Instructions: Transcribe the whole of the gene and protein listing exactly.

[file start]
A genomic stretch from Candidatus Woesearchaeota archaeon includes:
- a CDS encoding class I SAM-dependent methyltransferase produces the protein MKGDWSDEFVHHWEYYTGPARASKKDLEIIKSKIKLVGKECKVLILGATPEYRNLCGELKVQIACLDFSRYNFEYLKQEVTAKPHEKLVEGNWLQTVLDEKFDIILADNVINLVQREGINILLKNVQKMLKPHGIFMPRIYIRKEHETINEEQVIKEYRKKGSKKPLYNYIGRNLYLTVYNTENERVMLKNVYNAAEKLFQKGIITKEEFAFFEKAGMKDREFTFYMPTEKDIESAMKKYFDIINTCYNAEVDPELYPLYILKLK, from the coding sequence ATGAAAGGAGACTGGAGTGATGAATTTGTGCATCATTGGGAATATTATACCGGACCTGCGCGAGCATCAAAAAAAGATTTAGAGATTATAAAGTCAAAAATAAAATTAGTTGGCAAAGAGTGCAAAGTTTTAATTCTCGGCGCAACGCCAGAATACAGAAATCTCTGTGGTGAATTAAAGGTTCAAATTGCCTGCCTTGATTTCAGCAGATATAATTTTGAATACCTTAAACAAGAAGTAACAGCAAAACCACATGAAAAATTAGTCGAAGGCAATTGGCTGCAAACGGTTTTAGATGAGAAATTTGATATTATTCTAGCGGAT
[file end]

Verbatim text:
A genomic stretch from Candidatus Woesearchaeota archaeon includes:
- a CDS encoding class I SAM-dependent methyltransferase produces the protein MKGDWSDEFVHHWEYYTGPARASKKDLEIIKSKIKLVGKECKVLILGATPEYRNLCGELKVQIACLDFSRYNFEYLKQEVTAKPHEKLVEGNWLQTVLDEKFDIILADNVINLVQREGINILLKNVQKMLKPHGIFMPRIYIRKEHETINEEQVIKEYRKKGSKKPLYNYIGRNLYLTVYNTENERVMLKNVYNAAEKLFQKGIITKEEFAFFEKAGMKDREFTFYMPTEKDIESAMKKYFDIINTCYNAEVDPELYPLYILKLK, from the coding sequence ATGAAAGGAGACTGGAGTGATGAATTTGTGCATCATTGGGAATATTATACCGGACCTGCGCGAGCATCAAAAAAAGATTTAGAGATTATAAAGTCAAAAATAAAATTAGTTGGCAAAGAGTGCAAAGTTTTAATTCTCGGCGCAACGCCAGAATACAGAAATCTCTGTGGTGAATTAAAGGTTCAAATTGCCTGCCTTGATTTCAGCAGATATAATTTTGAATACCTTAAACAAGAAGTAACAGCAAAACCACATGAAAAATTAGTCGAAGGCAATTGGCTGCAAACGGTTTTAGATGAGAAATTTGATATTATTCTAGCGGAT